Housing starts

New housing starts are defined as new residential construction that can be either single family or multi-family units.

The U.S. Census Bureau measures the number of authorized building permits, the housing starts, and the housing completions. A site where ground has been broken and construction started then stopped is highly visible and often talked about. What most people don’t see though is the drop off that occurs in the stage before this: building permits that are approved but never reach the construction stage for one reason or another.

Mortgage interest rates

One last housing market metric to keep on top of is mortgage interest rates.

Interest rates are largely influenced by the activities of the Federal Reserve. For example, over the past month interest rates have risen more than one percentage point since Federal Reserve Chairman Ben Bernanke hinted that the central bank will decrease the monthly bond purchases which previously have lowered rates. What happens with these rates has a large influence on this industry.

What do housing market changes mean for the economy? 

Positive changes in the housing market are a good sign of consumer confidence, and the reverse, of course, is true as well.  However, the housing bubble of 2008 is a warning to all of us that there can be too much confidence at times, so this metric alone doesn’t provide a balanced picture of what’s to come in the economy.  Increased activity in this market can also be caused by pent up demand, and therefore doesn’t necessarily mean that people will be expanding their purchases elsewhere.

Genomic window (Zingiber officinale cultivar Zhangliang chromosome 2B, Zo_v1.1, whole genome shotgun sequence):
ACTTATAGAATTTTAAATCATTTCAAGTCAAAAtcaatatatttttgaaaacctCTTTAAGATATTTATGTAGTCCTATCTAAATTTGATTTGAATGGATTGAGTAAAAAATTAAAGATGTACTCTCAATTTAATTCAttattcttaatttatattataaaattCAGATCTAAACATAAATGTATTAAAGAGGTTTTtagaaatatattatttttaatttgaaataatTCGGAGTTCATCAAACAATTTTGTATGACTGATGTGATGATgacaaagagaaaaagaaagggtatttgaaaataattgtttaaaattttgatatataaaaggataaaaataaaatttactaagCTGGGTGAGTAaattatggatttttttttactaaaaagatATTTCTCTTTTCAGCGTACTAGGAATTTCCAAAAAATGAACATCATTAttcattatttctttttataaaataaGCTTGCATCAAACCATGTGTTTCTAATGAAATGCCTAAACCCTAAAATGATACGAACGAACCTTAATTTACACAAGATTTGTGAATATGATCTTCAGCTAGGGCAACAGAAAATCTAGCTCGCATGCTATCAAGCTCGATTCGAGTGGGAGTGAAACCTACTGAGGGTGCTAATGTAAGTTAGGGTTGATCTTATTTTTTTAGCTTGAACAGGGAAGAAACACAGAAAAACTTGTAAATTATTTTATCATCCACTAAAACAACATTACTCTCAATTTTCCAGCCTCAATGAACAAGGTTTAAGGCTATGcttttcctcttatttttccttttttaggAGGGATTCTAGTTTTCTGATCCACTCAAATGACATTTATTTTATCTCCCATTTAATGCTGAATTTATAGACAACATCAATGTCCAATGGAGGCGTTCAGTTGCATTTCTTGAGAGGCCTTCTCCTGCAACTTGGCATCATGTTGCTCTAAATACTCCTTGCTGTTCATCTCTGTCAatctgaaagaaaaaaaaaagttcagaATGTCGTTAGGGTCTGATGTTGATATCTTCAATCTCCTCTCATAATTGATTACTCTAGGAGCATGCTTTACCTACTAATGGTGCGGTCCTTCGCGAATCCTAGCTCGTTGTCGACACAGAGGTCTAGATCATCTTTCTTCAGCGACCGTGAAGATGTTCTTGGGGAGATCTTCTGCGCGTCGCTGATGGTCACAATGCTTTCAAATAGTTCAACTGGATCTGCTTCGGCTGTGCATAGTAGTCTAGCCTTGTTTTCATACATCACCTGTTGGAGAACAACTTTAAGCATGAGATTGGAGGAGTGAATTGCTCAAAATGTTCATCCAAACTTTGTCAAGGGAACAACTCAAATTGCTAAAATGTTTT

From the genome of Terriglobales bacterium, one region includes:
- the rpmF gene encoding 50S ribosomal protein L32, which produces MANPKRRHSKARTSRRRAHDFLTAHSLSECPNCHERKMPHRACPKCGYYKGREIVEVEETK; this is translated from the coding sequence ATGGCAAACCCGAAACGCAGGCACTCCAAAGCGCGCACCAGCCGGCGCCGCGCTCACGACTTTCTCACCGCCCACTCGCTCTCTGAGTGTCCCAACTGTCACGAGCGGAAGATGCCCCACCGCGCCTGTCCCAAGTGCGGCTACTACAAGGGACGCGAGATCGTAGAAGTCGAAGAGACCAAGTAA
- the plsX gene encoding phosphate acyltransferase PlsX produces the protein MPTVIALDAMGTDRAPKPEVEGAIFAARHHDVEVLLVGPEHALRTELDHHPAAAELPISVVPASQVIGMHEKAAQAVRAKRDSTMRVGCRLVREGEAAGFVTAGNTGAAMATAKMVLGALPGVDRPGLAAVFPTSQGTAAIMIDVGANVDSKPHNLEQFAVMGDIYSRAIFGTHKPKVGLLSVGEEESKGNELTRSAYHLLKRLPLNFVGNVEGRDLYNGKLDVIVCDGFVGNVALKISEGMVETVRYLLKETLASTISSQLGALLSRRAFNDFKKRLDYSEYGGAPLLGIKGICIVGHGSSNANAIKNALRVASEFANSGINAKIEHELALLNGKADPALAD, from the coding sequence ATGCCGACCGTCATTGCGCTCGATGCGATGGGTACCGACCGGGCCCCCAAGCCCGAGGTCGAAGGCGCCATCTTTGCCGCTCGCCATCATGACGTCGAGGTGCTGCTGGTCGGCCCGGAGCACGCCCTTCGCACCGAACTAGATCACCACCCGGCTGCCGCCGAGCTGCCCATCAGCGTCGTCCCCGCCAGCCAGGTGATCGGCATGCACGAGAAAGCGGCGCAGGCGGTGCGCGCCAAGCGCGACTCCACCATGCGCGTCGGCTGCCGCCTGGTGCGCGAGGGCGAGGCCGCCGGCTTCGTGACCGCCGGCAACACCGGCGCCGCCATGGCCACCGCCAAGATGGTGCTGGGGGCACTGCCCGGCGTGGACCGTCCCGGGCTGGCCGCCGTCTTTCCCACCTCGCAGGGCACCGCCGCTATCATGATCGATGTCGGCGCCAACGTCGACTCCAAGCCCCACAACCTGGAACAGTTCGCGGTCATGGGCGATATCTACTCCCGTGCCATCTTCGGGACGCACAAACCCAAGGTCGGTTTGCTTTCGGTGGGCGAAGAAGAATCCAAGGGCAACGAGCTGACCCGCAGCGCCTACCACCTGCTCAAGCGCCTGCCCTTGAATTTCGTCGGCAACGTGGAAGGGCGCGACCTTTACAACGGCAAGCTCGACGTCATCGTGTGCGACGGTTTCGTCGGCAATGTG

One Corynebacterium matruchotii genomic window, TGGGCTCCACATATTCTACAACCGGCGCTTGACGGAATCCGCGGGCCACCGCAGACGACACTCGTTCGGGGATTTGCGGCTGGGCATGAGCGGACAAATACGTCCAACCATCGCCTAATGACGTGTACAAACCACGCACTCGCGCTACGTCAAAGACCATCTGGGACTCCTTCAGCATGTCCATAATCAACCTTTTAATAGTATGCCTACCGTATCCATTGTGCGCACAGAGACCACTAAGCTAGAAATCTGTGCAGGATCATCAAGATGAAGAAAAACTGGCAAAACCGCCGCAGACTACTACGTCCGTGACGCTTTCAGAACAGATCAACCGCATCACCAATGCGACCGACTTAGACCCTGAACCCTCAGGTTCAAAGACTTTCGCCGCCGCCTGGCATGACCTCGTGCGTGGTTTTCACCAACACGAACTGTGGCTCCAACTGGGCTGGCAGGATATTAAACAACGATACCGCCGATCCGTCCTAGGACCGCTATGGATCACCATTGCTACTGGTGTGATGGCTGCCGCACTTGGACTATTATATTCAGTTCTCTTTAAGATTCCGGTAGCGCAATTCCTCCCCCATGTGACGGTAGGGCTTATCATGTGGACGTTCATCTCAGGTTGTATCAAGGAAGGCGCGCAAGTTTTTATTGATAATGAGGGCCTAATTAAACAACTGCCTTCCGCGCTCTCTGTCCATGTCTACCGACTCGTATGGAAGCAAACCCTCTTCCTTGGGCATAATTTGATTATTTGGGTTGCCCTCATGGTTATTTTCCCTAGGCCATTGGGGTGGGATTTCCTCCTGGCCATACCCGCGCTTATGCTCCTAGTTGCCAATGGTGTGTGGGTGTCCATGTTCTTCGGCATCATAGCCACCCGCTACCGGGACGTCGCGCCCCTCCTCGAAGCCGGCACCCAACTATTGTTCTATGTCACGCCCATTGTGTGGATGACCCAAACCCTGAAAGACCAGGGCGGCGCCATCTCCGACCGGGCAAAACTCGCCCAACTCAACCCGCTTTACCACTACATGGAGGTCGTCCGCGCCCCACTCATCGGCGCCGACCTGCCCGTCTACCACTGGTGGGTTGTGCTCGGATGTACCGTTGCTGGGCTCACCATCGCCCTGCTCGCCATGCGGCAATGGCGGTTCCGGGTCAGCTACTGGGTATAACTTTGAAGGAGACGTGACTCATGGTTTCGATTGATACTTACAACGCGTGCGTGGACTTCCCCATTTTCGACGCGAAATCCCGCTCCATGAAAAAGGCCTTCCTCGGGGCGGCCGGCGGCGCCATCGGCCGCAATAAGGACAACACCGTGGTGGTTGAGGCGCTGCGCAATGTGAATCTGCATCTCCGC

What do housing market changes mean for the logistics industry?  

Changes in the housing market impact the logistics industry indirectly, yet the impact is significant. One obvious way is that a good housing market, and the increased economic activity that goes along with it, means there will be more shipments taking place.

Less obvious but equally important, is to keep an eye on the number of building permits that are submitted since they indicate future economic activity. While some of these plans may be cancelled if the economy takes a turn for the worse, this metric provides a good indication of what investors and individuals expect in coming years.  

As economist Gary Shilling pointed out in a recent interview with my husband, Mike Regan, in an unsure economy it doesn’t take much to throw things off balance.  That’s why I keep an eye on many of the economic indicators available to us, including those tied to the largely influential U.S. housing market.  I would certainly recommend for you to do the same.      


How have you seen the housing market influence the logistics industry? Are there any tools you use to keep an eye on housing trends?  Comment below to share.